I can make a ritual out of almost anything. Perhaps it’s my Catholic past. Maybe my inner bruja. No sé. Rituals help me mark the time. Moments. Hours. Days. Seasons. States of mind. They are asterisks on experiences. A reminder that I was a little more aware, more present in this moment. That I took the time to appreciate a gift – no matter how tiny – that was given me by god, nature, the universe.
One of my daily rituals here in Spain is having a coffee. On the rough, cold winter days I had in the place we do not speak of, it was reason for me to get out of bed and drag myself across the chilled marble floor of my little piso. On others, it was impetus for me to get dressed, leave the house, and will myself to a nearby cafe where, hopefully (could today be the day?) I’d meet someone willing to strike up a friendly convo, but, usually, I’d just sit taking small comfort in both the sound of voices other than my own and the smile from the person behind the counter serving me my beverage. At other times, it’s been my way of noting to self that this is the start of a new day, and I’m ready for it. In fact, I now have a saying: I haven’t woken up until I’ve brushed my teeth, and I haven’t started the day until I’ve had a coffee.
Early Adult Education
The cortado at the high school where I work is the best in town. Perhaps, the best in all of Spain; possibly, even, the known universe. But only when Emi, the lunch lady, makes it – not her husband. For some reason, he never steams the milk quite right, and the fluffy ‘capa’ that I love, is always missing when he makes it. I once intimated this to Emi. Now, when I enter I don’t even have to order it anymore. As soon as she sees me, she starts pulling the shot and warming the milk.
Adding the sugar is a subritual in itself, and can vary slightly depending on if the coffee is for wake up, post meal, or hangover treatment. For the first, about a third of the packet is sprinkled lightly on top of the foam; the resulting design appreciated before it submerges and disappears into the caffeinated depths of the cup. For the second, very little sugar is used. Sometimes, it’s skipped altogether. For the last, a little more sugar is added after every sip, so that the final swallow is absent of any bitterness, and can be considered more sweet treat than am beverage.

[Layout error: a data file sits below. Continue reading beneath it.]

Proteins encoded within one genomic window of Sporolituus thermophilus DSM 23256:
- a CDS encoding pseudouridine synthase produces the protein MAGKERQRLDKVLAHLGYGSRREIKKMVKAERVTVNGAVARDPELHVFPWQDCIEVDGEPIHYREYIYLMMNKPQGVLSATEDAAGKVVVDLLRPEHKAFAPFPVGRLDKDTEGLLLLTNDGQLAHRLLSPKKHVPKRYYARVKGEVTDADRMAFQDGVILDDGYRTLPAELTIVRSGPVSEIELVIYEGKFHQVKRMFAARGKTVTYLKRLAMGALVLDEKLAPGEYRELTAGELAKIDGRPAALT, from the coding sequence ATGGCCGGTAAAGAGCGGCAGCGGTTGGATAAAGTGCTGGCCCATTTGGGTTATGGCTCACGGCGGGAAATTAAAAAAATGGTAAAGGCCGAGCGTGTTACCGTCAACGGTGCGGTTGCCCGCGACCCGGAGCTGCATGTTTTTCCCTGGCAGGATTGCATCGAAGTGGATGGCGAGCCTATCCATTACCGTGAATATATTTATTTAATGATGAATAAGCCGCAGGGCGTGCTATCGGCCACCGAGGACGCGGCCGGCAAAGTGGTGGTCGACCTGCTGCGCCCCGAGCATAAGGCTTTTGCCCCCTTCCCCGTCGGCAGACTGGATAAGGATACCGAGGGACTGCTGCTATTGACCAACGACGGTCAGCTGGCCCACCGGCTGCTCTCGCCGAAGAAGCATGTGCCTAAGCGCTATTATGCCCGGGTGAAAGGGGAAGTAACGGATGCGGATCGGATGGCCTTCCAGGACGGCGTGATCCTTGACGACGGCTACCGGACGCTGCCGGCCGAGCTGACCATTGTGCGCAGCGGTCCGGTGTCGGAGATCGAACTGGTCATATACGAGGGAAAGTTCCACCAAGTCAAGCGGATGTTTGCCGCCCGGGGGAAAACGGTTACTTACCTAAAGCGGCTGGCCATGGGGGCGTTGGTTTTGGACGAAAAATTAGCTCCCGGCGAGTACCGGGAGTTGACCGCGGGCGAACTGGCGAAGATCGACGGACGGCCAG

The perfect cortado is often elusive. But once you’ve had it, you’ll never stop searching for it again. Anything less will seem like a huge letdown, a testament that the preparer is a novice or just completely out of touch with Spanish coffee culture. At my neighborhood coffee shop, they change and add new bar staff so often, that at least once a month, I find myself side-eyeing the new blood for serving up an inferior product. I have become part of their initiation. The old head notices either the confused look on the initiate’s face when I order, or the dissatisfied slight scowl on mine when my drink is received. Oldhead rushes to instruct. “Es como un solo, pero con poca leche. Y te metes la leche enfrente de ella, hasta k ella te dice, ‘Ya’.” The noob attempts, presents. I taste. Of course, it isn’t quite there yet. But. She’ll learn. I’ll be back again tomorrow for more practice. Yesterday, the new new girl was alone on her shift. No old head to guide her. Ok. Let’s see whatcha got, dahlin. She doesn’t do well. My cup is full of more not-quite-hot milk than coffee. The cup looks like it’s full of very dirty dishwater. I return the beverage, apologetically explaining that that’s too much milk for me (I’m going to the library next. Please. Think of the others.) She attempts again. It’s better. But only slightly. I try to drink it, but the excess amount of milk starts to work on me almost instantly. I return the cup to her half full, pay and exit swiftly. I’m miffed. The superstitious part of me links a bad coffee to a bad day ahead.
The following day, Saturday, I have work to do. I have no time for instruction. I ride slowly past my neighborhood bar to see who’s working. It’s new girl. Alone again. Not on today, sugah. I U-turn and head to a cafe in the town center. I rarely go there, because their prices are higher. But there’s a reason for that. I order. A few moments later, perfection is placed before me. The beverage, a few shades darker than me, which lets me know that not too much milk has been added. A beautiful, fluffy cloud of steamed milk rests at the top of the cup, its bright white nucleus like a target that silently suggests, ‘add sugar here’. I sigh delightedly. It’s been too long. I savor each sip until the very last. At the finish, the last remnants of fluffy foam cling to the sides and bottom of the glass. Some people read tea leaves. Me? Coffee foam. I can see the future. It’s going to be a great day.